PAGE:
HAMILTON – The city of Hamilton’s water director says no one from Hamilton has been given the opportunity to explain to the Haudenosaunee Confederacy Chiefs Council the risks and growing negative impacts on the natural world around Chedoke Creek if the project is delayed any longer.
In an interview with Two Row Times, Nick Winters, water director for the city of Hamilton says he does not believe the chiefs have been briefed on the current state of the waterway at all..
“It’s been very challenging to get into any conversations about the project and the real goals and what is being done to protect the species that are there,” said Winters.
Winters says he has not been given an opportunity, nor have city ecologists studying the waterway, had the chance to explain to Six Nations hereditary chiefs the nature of the contamination present in the creek, or to explain how it will be cleaned and the risks involved in further delays to cleaning it up.
“Anytime you are trying to reach the Confederacy, even if you are contacting other members of the HDI, you get steered back to Aaron Detlor,” said Winters.
“You tend to get challenged with the same responses all the time which is that ‘you haven’t consulted’, ‘we have concerns from a treaty rights perspective’ but then when you try to engage and ask what the concerns are there you don’t get anything back.”
Winters explained that the critical damage comes from the sewage spilled, which is now a layer of nutrient rich sediment sitting at the bottom of the creek. That sediment has high levels of nitrogen and phosphorus – two nutrients that are throwing off the normal and natural balance of that waterway.
High levels of nitrogen and phosphorus can create a system where dangerous algae blooms begin to grow and deplete the waters of oxygen, creating a domino effect and further degradation to the entire ecosystem.
“Velocity of flow through the creek brings nutrients out, and when they become biologically available algae grows and that can cause oxygen depletion. That can have impacts on all manner of wildlife: fish, turtles, or other organisms,” said Winters.
Winters explained that Chedoke Creek flows into Cootes Paradise, which is home to the largest natural fish hatchery in the Great Lakes area.
“The longer an ecosystem experiences challenges such as increased nutrient loadings, it can change the balance of that ecosystem,” said Winters. “If there is an ongoing history of proliferation of excess algae growth, which leads to oxygen depletion, then native species can decide that this is not a healthy environment.”
Degraded ecosystems can promote invasive species, like carp, in low oxygen.
“Carp stir up the bottom of the creek beds in the lake which causes other issues with sunlight to penetrate the water. It starts to displace and change the ecosystem even more,” says Winters.
Winters says there is risk that native fish would become replaced by non native species in systems of low oxygen.
He says part of the challenge with the Chedoke Creek waterway is that there are multiple factors affecting the integrity of the water – including runoff from Highway 403 and a nearby closed off landfill that has documented ammonia leachate affecting the creek. The creek also continues to receive periodic sewer overflow.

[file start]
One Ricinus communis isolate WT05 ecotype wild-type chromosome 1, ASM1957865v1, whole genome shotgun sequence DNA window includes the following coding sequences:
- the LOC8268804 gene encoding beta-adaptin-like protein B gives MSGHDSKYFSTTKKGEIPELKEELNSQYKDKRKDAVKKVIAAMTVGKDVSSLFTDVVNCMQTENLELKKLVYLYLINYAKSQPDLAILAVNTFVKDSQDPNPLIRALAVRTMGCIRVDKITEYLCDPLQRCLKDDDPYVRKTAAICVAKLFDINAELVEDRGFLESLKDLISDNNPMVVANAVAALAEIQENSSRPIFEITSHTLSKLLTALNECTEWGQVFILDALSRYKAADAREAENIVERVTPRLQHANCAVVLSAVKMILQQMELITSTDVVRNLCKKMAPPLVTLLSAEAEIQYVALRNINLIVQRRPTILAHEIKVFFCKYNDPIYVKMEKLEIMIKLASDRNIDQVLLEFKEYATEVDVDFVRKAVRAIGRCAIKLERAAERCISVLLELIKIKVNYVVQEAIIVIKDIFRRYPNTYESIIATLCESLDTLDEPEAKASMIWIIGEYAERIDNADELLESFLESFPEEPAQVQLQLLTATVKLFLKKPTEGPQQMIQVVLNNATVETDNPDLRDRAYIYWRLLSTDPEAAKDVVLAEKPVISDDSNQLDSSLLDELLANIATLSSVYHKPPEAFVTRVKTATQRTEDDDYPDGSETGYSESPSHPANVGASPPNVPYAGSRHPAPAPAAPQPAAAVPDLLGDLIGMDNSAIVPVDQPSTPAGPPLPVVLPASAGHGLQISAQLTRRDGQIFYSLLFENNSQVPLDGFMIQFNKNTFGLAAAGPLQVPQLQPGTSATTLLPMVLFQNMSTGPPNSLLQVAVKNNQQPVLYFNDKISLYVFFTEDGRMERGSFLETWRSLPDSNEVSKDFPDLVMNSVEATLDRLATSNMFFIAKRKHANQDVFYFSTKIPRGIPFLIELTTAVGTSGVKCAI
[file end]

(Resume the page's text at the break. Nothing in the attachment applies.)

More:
This he says makes it hard to pin down what the impacts of the nutrient rich sediment is versus the impacts of all the other issues there. Winters says the city has implemented multiple environmental assessments at the Creek to look at options to how they can best protect Chedoke Creek and the plants and animals that call that area home.
Chedoke Creek holds 10,000 years of Iroquoian history. It is in an area known as Princess Point – one of the most ancient Indigenous gathering places and one of the most archaeologically significant areas in North America, with evidence showing it area was occupied by the Iroquois people as far back as 8000 BC all the way up to the 1650s.
Archeological studies in the 1970s revealed evidence in the area of the beginnings of maize agriculture and palisaded agricultural areas along with some of the earliest known evidence of longhouse-style living spaces.
The same traditional pathways and medicine fields that were used 10,000 years ago by the Iroquois people are still in the area, making the Chedoke Creek ecosystem one of the oldest known and living ecosystems in Ontario, connected to one of the oldest documented findings of Iroquoian culture on-record.
This ancient ecosystem is now at risk.
Winters says the ecological evidence of contamination is starting to show. Hamilton’s ecological studies of the creek have reported the water changing from a green to brown water color. There is a decline in desirable fish species and a noted lack of biodiversity at the site. While Winters says it is extremely difficult for anyone to say what the biggest factor is in impacting those changes – if there are more delays and if clean up work cannot begin, the negative impacts could be prolific.
Winters says that further environmental assessments still need to be done on the area, and the province and Hamilton city council still say they require HDI to engage on that work.